ABG Reviews World First Hybrid With Fender Vents

abg reviews world first hybrid with fender vents

Hey! What happened to TTAC’s invitation to the GM “Night on Bear Mountain” mass test drive? If it’s good enough for Autoblog and Jalopnik, it’s good enough for us. Of course, TTAC’s not in the tank for GM. We might do something impolite, like point out that the Saturn Vue 2 Mode Hybrid is an excellent example of everything that’s wrong with GM. (And that’s without driving it.) For one thing, product overlap. WITHIN SATURN. The Vue 2 [a kill] is the second hybrid system for the SUV, which will now sell alongside (in theory) the existing Saturn “light hybrid,” which was initially introduced as the Vue Green Line. It’s a model/technological distinction that will be completely lost on anyone even remotely resembling a potential customer. So, blissfully married and entirely hetrosexual Alex Nunez, who’s this thing for, then?

“…drivers who desire fuel economy on par with the four-cylinder hybrid, but want more power and/or towing capacity.” Both of them? Or maybe this excerpt offers us a better idea: “…three hybrid badges (one on each fender and one on the tailgate) and four hybrid decals (one on the windshield, one on the rear window, and the gigunda things that span the wheelbase along the lower door panels). Short of getting a full “HYBRID” bus wrap on the thing, you can’t really announce your greenie status any more unless you head to the Toyota store.”

Rhetorical heights well and truly scaled, Alex’ first drive winds down to the inevitable damp squib: “It does all the hybrid stuff you want/expect it to, and it performs well when called upon.” But, again, what’s the friggin’ point? “One thing’s certain: you’ve got some choices now, which is certainly not a bad thing.” Sigh. Sure. I was wondering when GM was going to offer us a choice of two different hybrid systems for the Saturn Vue. Oh, and Alex: Stendhal Syndrome. [Note to John Neff: where’s the disclaimer? And when you start asking the tough questions of the automakers, we’ll stop asking the tough questions about your coverage.]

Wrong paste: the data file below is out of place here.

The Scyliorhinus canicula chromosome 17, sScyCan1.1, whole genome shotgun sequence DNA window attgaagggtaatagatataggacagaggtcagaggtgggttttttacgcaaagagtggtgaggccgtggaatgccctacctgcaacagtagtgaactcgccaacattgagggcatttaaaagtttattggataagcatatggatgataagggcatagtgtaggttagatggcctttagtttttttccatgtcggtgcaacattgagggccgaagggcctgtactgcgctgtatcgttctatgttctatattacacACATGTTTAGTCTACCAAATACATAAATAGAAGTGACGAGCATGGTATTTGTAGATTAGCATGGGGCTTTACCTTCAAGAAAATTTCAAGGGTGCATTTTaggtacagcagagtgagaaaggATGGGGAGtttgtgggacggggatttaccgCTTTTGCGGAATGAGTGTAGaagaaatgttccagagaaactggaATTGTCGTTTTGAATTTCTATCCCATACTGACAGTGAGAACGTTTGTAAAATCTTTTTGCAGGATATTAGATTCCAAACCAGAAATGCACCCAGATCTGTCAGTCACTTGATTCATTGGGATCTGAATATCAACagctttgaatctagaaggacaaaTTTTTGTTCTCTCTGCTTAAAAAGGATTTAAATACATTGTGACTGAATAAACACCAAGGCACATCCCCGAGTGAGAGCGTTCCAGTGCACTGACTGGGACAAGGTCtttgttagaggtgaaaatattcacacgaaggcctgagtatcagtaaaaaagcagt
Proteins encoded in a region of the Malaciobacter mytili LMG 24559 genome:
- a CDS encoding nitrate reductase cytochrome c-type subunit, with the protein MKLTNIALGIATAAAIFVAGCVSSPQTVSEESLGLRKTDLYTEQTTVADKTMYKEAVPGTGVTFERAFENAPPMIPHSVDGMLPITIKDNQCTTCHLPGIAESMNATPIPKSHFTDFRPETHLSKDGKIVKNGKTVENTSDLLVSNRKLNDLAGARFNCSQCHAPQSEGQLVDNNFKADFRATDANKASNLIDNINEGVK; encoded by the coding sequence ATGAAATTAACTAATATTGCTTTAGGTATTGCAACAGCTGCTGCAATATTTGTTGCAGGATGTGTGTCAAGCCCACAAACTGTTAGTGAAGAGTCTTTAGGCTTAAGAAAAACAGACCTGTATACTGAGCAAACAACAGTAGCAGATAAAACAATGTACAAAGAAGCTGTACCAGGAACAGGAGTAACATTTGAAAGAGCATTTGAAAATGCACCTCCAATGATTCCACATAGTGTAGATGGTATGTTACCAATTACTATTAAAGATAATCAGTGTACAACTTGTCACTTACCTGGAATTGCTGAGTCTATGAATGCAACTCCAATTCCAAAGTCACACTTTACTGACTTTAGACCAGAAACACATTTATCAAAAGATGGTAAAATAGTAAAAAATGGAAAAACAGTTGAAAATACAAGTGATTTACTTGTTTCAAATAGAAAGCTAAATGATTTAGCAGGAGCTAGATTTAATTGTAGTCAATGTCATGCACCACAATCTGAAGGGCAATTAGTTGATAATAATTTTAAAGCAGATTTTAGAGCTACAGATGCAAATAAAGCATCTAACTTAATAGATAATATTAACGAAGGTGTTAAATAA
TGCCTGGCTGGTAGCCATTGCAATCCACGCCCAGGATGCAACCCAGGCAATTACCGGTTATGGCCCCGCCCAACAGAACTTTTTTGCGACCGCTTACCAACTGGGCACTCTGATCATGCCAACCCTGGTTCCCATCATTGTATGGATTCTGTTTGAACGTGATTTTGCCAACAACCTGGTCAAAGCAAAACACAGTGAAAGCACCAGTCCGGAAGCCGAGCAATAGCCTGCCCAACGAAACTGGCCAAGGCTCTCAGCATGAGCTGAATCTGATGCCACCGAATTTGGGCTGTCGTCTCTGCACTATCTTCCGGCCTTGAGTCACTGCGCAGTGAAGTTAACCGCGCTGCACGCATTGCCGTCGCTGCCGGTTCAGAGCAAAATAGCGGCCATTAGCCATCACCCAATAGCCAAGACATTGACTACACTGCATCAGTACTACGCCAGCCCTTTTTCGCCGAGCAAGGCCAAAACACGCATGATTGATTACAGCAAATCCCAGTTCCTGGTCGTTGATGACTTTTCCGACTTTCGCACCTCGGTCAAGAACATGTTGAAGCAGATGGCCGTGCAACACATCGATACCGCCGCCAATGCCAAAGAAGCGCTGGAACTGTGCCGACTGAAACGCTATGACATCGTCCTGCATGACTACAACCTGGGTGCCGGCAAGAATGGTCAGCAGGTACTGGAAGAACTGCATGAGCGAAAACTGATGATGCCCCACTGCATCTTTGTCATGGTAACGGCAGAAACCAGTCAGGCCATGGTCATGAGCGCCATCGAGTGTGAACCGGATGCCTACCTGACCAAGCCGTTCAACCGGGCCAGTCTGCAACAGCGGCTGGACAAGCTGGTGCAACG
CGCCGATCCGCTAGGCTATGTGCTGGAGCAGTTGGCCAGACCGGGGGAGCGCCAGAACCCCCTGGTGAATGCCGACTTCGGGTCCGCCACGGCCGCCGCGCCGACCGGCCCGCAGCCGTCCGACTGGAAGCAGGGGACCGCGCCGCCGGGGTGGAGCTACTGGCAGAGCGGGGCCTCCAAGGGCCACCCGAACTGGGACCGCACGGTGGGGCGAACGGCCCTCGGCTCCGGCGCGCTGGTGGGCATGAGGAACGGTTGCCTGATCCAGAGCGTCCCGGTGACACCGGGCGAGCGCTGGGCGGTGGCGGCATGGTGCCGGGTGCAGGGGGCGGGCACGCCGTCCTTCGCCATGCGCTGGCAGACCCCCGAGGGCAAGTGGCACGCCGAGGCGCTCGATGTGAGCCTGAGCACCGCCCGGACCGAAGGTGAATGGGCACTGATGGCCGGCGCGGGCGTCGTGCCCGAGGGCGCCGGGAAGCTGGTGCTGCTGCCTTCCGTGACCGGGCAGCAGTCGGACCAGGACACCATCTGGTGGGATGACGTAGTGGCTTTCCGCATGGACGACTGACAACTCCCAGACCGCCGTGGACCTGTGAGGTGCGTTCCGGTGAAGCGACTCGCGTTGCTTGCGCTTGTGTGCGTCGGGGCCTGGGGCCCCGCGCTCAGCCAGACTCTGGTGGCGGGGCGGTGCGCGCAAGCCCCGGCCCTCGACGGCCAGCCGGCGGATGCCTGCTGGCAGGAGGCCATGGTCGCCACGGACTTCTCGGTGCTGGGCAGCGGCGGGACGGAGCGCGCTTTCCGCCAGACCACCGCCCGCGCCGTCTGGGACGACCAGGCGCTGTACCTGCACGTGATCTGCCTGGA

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  • Runfromcheney Runfromcheney on Oct 27, 2008

    "[Note to John Neff: where's the disclaimer? And when you start asking the tough questions of the automakers, we'll start asking the tough questions about your coverage.]" Don't you mean "...we'll stop asking the though questions about your coverage."?

  • Robert Farago Robert Farago on Oct 27, 2008
    Runfromcheney : Yeah, that too. Text amended.

  • Johnster Not feelin' it. The traditional unreliability of turbo engines is a big turn-off, especially in a work truck that (I hope) you'd want to keep on the road for 200,000 miles or more without having major repairs.
  • ToolGuy Car audio is way overpriced.
  • Marty S The original Charger was a 2 door, as was the landmark 68 model. Its funny that some younger commenters are surprised that its not a four door. I never understood why modern Chargers have been four door sedans. I think the best looking Charger was the 68, absolutely perfect in its lines and proportions. This concept really emulates that and I think I think it looks great.
  • Master Baiter The D-bag elites like Al Gore demanding that we all switch to EVs are the type of people who don't actually drive. They get chauffeured around in black Yukon Denalis. Tesla does have a good charging network--maybe someday they will produce a car that doesn't suck.
  • MRF 95 T-Bird As a Challenger GT awd owner I lIke it’s heritage inspired styling a lot. There’s a lot of 66-67 as well as 68-70 Charger in there. It’s refreshing that it doesn’t look like a blob like Tesla, Volt/Bolt, Mach-e BMW I whatever etc. The fact that it’s a hatch makes it even better as a everyday driver thus eliminating the need for a CUV. If it’s well built and has a reliable track record I can see trading up to it in a few years.